Martha Nussbaum Lecture
"The New Religious Intolerance: Overcoming the Politics of Fear"
April 2, 2013
Professor of Law and Ethics at the University of Chicago, author of many books on social justice and rights.
5:00 p.m. UAB Alumni House
What impulse prompted newspapers to attribute the murder of 77 Norwegians to Islamic extremists, until it became evident that a right-wing Norwegian terrorist was the perpetrator? Why did Switzerland, a country of four minarets, vote to ban those structures? How did a proposed Muslim cultural center in lower Manhattan ignite a fevered political debate across the US? In The New Religious Intolerance, Martha C. Nussbaum surveys such developments and identifies the fear behind these reactions. Drawing inspiration from philosophy, history, and literature, she suggests a route past this limiting response and toward a more equitable, imaginative, and free society.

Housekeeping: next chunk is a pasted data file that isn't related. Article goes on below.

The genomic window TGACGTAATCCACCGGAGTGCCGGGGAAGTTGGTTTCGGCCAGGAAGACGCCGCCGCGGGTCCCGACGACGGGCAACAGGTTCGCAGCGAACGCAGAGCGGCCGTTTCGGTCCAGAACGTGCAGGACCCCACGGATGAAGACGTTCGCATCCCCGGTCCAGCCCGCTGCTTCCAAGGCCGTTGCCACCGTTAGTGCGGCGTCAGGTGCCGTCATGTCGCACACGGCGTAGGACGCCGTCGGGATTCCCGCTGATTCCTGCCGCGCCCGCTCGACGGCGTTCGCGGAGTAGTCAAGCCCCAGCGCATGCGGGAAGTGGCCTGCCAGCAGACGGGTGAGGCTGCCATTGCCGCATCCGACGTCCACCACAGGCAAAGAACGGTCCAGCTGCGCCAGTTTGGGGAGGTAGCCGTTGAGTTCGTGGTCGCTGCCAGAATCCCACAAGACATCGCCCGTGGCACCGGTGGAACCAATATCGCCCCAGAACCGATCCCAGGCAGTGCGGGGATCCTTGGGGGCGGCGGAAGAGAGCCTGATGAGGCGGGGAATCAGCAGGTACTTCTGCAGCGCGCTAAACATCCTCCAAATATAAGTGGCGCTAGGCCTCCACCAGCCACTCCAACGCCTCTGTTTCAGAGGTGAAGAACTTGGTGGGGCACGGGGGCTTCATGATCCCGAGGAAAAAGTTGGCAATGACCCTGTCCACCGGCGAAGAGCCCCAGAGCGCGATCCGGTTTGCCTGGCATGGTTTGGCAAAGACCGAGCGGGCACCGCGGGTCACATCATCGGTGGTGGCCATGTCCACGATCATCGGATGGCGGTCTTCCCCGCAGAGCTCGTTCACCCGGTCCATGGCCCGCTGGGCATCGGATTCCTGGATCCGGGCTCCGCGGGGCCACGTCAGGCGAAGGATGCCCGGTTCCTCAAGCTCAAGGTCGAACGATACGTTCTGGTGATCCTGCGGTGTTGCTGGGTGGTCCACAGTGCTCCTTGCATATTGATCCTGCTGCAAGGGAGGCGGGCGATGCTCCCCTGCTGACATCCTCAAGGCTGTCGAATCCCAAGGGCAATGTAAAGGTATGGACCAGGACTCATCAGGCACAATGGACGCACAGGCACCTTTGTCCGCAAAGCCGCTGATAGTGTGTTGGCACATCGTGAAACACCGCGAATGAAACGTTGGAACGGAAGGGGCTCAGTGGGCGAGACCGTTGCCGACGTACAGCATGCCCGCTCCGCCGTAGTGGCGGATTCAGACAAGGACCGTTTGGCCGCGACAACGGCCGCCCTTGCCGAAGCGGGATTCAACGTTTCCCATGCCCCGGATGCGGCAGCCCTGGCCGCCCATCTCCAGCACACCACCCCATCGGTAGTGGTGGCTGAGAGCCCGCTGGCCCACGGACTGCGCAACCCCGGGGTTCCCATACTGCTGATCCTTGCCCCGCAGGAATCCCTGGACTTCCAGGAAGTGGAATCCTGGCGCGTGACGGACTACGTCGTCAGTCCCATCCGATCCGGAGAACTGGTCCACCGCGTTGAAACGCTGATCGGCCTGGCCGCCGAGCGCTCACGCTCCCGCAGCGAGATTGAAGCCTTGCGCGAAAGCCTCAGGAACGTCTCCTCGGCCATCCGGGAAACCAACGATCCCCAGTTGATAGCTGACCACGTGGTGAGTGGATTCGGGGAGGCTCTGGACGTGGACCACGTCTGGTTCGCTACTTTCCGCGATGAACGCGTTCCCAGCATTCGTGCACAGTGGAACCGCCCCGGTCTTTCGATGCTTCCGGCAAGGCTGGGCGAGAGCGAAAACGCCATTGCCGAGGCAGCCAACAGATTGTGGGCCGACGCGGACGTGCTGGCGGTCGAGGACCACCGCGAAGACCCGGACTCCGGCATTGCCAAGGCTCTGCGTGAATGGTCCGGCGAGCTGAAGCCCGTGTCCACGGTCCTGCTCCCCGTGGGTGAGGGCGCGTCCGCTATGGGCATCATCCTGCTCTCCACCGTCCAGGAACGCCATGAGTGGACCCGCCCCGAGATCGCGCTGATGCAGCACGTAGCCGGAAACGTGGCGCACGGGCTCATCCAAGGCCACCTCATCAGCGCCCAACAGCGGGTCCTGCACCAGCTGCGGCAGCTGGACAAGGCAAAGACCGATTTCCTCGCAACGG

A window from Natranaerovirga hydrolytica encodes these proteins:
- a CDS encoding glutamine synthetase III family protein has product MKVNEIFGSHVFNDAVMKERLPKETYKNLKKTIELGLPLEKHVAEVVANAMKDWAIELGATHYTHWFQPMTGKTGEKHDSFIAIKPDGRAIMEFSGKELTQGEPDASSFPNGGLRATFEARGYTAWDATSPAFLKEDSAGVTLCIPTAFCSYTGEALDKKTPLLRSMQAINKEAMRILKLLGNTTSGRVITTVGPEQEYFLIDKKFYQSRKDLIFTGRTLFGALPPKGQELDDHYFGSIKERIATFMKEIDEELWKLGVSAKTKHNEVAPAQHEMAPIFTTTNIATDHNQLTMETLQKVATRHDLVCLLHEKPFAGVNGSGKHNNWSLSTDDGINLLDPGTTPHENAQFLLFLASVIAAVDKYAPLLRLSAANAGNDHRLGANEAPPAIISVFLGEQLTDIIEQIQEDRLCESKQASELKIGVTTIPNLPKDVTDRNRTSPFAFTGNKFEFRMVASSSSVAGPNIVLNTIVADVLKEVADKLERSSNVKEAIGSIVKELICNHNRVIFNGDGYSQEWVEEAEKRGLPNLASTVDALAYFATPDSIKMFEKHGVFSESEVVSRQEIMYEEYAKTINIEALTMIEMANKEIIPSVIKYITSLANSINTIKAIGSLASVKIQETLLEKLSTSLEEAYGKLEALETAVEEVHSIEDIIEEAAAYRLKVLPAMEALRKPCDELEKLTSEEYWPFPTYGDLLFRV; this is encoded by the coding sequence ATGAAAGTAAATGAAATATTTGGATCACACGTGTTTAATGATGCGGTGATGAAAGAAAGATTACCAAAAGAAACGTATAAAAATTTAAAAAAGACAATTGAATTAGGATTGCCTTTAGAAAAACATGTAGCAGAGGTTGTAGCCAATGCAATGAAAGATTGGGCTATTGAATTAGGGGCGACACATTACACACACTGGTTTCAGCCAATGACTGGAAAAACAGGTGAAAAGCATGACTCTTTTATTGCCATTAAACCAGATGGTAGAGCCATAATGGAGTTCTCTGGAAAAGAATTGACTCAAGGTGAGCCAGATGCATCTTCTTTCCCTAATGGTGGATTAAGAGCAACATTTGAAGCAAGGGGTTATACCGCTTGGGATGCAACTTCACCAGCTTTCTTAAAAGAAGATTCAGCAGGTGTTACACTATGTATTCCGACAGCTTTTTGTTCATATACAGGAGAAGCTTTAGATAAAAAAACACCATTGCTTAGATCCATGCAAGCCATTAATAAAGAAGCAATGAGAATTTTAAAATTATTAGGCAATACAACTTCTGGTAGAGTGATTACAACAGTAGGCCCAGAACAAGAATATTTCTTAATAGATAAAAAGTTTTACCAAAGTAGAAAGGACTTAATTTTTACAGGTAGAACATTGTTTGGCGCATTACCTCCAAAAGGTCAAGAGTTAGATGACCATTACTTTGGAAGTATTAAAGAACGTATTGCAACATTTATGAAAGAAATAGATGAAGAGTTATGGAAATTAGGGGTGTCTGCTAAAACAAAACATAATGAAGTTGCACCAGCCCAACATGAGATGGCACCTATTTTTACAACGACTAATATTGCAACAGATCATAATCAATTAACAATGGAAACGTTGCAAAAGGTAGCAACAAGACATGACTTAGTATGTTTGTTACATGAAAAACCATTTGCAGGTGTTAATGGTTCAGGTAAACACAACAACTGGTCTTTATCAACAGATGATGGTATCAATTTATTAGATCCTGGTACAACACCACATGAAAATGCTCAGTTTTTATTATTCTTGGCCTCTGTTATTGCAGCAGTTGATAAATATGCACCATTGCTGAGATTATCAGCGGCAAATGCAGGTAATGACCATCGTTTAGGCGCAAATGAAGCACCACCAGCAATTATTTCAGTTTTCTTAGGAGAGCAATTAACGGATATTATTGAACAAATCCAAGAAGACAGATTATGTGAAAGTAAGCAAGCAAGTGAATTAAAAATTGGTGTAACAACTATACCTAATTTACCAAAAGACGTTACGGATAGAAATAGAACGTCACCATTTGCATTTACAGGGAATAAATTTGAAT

Martha Nussbaum received her BA from NYU and her MA and PhD from Harvard. She has taught at Harvard, Brown, and Oxford Universities. She has received honorary degrees from over forty universities in the U. S., Canada, Asia, Africa, and Europe. She is currently the Ernst Freund Distinguished Service Professor of Law and Ethics at the University of Chicago Law School, and authored numerous books on social justice and rights, including Sex and Social Justice (1998), Hiding From Humanity: Disgust, Shame, and the Law (2004) and her latest The New Religious Intolerance: Overcoming the Politics of Fear in an Anxious Age (2012).